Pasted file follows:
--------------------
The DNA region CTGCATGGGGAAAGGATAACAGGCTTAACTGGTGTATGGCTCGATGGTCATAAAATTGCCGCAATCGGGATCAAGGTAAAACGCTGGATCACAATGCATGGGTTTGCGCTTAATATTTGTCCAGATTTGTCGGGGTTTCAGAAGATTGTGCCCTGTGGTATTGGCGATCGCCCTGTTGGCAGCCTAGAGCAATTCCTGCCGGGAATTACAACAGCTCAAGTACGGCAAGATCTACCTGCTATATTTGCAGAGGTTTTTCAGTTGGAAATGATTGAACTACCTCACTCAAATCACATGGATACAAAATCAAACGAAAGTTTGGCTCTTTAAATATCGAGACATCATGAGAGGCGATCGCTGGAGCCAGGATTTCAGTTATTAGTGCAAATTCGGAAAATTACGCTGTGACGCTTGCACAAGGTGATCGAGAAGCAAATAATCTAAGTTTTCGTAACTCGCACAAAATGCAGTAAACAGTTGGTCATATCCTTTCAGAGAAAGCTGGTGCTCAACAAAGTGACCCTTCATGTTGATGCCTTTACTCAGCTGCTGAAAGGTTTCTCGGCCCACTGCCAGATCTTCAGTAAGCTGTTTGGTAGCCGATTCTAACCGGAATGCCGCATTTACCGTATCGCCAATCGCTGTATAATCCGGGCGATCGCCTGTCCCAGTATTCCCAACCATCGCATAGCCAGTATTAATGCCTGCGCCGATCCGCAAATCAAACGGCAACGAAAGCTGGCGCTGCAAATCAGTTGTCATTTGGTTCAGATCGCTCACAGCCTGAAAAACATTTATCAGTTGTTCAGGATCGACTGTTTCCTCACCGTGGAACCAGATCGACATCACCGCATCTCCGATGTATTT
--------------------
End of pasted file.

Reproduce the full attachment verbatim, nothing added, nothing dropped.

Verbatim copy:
The DNA region CTGCATGGGGAAAGGATAACAGGCTTAACTGGTGTATGGCTCGATGGTCATAAAATTGCCGCAATCGGGATCAAGGTAAAACGCTGGATCACAATGCATGGGTTTGCGCTTAATATTTGTCCAGATTTGTCGGGGTTTCAGAAGATTGTGCCCTGTGGTATTGGCGATCGCCCTGTTGGCAGCCTAGAGCAATTCCTGCCGGGAATTACAACAGCTCAAGTACGGCAAGATCTACCTGCTATATTTGCAGAGGTTTTTCAGTTGGAAATGATTGAACTACCTCACTCAAATCACATGGATACAAAATCAAACGAAAGTTTGGCTCTTTAAATATCGAGACATCATGAGAGGCGATCGCTGGAGCCAGGATTTCAGTTATTAGTGCAAATTCGGAAAATTACGCTGTGACGCTTGCACAAGGTGATCGAGAAGCAAATAATCTAAGTTTTCGTAACTCGCACAAAATGCAGTAAACAGTTGGTCATATCCTTTCAGAGAAAGCTGGTGCTCAACAAAGTGACCCTTCATGTTGATGCCTTTACTCAGCTGCTGAAAGGTTTCTCGGCCCACTGCCAGATCTTCAGTAAGCTGTTTGGTAGCCGATTCTAACCGGAATGCCGCATTTACCGTATCGCCAATCGCTGTATAATCCGGGCGATCGCCTGTCCCAGTATTCCCAACCATCGCATAGCCAGTATTAATGCCTGCGCCGATCCGCAAATCAAACGGCAACGAAAGCTGGCGCTGCAAATCAGTTGTCATTTGGTTCAGATCGCTCACAGCCTGAAAAACATTTATCAGTTGTTCAGGATCGACTGTTTCCTCACCGTGGAACCAGATCGACATCACCGCATCTCCGATGTATTT